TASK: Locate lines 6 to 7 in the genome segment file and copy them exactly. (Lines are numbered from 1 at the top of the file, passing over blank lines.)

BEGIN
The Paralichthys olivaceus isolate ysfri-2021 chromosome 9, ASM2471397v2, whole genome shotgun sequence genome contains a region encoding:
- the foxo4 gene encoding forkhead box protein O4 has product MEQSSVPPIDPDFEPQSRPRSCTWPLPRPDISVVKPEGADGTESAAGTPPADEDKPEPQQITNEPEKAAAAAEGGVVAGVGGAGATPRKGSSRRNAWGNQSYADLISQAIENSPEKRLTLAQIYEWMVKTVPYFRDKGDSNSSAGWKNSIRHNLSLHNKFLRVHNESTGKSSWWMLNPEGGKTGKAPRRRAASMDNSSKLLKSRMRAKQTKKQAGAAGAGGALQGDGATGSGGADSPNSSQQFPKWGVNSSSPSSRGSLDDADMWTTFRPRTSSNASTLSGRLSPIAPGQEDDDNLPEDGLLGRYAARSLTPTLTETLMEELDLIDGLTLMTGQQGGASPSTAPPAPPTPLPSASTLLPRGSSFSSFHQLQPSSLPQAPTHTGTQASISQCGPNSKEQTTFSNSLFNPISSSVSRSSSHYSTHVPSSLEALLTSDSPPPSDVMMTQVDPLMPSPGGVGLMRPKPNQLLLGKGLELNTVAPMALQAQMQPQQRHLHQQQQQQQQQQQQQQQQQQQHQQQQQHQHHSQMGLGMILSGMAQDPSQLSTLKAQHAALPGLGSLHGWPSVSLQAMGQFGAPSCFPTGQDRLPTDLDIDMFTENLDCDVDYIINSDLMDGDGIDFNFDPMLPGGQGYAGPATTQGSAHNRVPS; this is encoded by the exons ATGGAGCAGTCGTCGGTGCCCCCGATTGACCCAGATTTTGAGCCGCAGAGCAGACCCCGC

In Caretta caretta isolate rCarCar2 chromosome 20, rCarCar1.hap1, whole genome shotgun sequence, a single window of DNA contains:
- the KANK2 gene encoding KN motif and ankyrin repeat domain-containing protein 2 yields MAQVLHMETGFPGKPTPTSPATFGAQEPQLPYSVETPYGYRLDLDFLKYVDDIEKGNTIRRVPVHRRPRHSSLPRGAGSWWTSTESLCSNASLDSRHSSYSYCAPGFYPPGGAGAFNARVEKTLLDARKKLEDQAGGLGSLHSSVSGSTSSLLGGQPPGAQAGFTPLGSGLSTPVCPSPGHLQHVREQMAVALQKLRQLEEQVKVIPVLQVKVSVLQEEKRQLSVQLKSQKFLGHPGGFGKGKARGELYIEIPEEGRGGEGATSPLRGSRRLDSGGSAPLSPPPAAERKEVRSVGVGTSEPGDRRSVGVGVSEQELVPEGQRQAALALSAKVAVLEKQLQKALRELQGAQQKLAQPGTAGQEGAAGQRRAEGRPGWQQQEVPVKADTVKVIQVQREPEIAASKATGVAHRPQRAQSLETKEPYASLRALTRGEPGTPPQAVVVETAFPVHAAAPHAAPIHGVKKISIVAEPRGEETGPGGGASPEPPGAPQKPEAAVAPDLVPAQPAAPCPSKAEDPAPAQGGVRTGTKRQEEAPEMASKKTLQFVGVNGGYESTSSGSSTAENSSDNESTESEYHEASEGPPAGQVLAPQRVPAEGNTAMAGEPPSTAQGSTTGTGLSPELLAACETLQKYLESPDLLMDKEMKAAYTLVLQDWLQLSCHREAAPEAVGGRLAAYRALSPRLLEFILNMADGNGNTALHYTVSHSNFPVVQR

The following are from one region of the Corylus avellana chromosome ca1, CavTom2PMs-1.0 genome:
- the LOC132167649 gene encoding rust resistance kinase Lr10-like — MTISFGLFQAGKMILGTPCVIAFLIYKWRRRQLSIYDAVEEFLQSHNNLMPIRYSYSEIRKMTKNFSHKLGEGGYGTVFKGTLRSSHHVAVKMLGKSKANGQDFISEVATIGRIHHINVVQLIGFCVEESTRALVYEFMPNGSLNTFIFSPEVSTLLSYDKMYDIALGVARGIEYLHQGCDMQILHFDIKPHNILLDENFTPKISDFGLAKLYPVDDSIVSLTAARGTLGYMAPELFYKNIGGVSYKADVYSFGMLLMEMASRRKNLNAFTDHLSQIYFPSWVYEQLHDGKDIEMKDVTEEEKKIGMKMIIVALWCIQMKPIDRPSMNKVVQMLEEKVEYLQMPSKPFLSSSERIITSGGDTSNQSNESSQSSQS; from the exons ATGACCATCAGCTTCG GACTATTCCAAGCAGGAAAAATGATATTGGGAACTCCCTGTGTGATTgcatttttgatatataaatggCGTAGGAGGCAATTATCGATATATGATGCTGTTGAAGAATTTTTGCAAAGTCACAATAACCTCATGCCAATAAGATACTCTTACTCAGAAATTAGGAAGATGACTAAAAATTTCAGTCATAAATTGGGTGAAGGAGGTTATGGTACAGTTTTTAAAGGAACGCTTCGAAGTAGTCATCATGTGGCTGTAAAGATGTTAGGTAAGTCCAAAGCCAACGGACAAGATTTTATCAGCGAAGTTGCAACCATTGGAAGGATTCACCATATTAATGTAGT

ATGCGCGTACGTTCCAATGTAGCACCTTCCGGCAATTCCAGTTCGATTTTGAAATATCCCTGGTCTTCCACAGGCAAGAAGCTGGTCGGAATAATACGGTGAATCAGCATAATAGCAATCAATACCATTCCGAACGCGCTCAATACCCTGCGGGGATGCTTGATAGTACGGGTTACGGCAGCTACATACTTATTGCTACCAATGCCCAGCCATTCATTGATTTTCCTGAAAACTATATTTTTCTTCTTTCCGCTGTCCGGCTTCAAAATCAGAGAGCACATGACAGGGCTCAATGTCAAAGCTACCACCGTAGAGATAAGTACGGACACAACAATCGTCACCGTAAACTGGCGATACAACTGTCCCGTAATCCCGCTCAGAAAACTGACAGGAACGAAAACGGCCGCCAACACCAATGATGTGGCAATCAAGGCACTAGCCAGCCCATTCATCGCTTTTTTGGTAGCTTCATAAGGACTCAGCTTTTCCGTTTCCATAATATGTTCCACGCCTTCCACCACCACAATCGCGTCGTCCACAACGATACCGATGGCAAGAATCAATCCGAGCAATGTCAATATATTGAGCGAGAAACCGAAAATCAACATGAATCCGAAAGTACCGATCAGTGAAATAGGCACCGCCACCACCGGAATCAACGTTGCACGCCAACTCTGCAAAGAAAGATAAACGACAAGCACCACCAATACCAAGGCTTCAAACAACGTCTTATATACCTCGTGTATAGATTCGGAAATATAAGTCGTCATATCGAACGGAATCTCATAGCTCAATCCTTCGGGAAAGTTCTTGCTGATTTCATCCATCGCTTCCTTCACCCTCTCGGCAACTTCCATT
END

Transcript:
- the LOC132167649 gene encoding rust resistance kinase Lr10-like — MTISFGLFQAGKMILGTPCVIAFLIYKWRRRQLSIYDAVEEFLQSHNNLMPIRYSYSEIRKMTKNFSHKLGEGGYGTVFKGTLRSSHHVAVKMLGKSKANGQDFISEVATIGRIHHINVVQLIGFCVEESTRALVYEFMPNGSLNTFIFSPEVSTLLSYDKMYDIALGVARGIEYLHQGCDMQILHFDIKPHNILLDENFTPKISDFGLAKLYPVDDSIVSLTAARGTLGYMAPELFYKNIGGVSYKADVYSFGMLLMEMASRRKNLNAFTDHLSQIYFPSWVYEQLHDGKDIEMKDVTEEEKKIGMKMIIVALWCIQMKPIDRPSMNKVVQMLEEKVEYLQMPSKPFLSSSERIITSGGDTSNQSNESSQSSQS; from the exons ATGACCATCAGCTTCG GACTATTCCAAGCAGGAAAAATGATATTGGGAACTCCCTGTGTGATTgcatttttgatatataaatggCGTAGGAGGCAATTATCGATATATGATGCTGTTGAAGAATTTTTGCAAAGTCACAATAACCTCATGCCAATAAGATACTCTTACTCAGAAATTAGGAAGATGACTAAAAATTTCAGTCATAAATTGGGTGAAGGAGGTTATGGTACAGTTTTTAAAGGAACGCTTCGAAGTAGTCATCATGTGGCTGTAAAGATGTTAGGTAAGTCCAAAGCCAACGGACAAGATTTTATCAGCGAAGTTGCAACCATTGGAAGGATTCACCATATTAATGTAGT

ATGCGCGTACGTTCCAATGTAGCACCTTCCGGCAATTCCAGTTCGATTTTGAAATATCCCTGGTCTTCCACAGGCAAGAAGCTGGTCGGAATAATACGGTGAATCAGCATAATAGCAATCAATACCATTCCGAACGCGCTCAATACCCTGCGGGGATGCTTGATAGTACGGGTTACGGCAGCTACATACTTATTGCTACCAATGCCCAGCCATTCATTGATTTTCCTGAAAACTATATTTTTCTTCTTTCCGCTGTCCGGCTTCAAAATCAGAGAGCACATGACAGGGCTCAATGTCAAAGCTACCACCGTAGAGATAAGTACGGACACAACAATCGTCACCGTAAACTGGCGATACAACTGTCCCGTAATCCCGCTCAGAAAACTGACAGGAACGAAAACGGCCGCCAACACCAATGATGTGGCAATCAAGGCACTAGCCAGCCCATTCATCGCTTTTTTGGTAGCTTCATAAGGACTCAGCTTTTCCGTTTCCATAATATGTTCCACGCCTTCCACCACCACAATCGCGTCGTCCACAACGATACCGATGGCAAGAATCAATCCGAGCAATGTCAATATATTGAGCGAGAAACCGAAAATCAACATGAATCCGAAAGTACCGATCAGTGAAATAGGCACCGCCACCACCGGAATCAACGTTGCACGCCAACTCTGCAAAGAAAGATAAACGACAAGCACCACCAATACCAAGGCTTCAAACAACGTCTTATATACCTCGTGTATAGATTCGGAAATATAAGTCGTCATATCGAACGGAATCTCATAGCTCAATCCTTCGGGAAAGTTCTTGCTGATTTCATCCATCGCTTCCTTCACCCTCTCGGCAACTTCCATT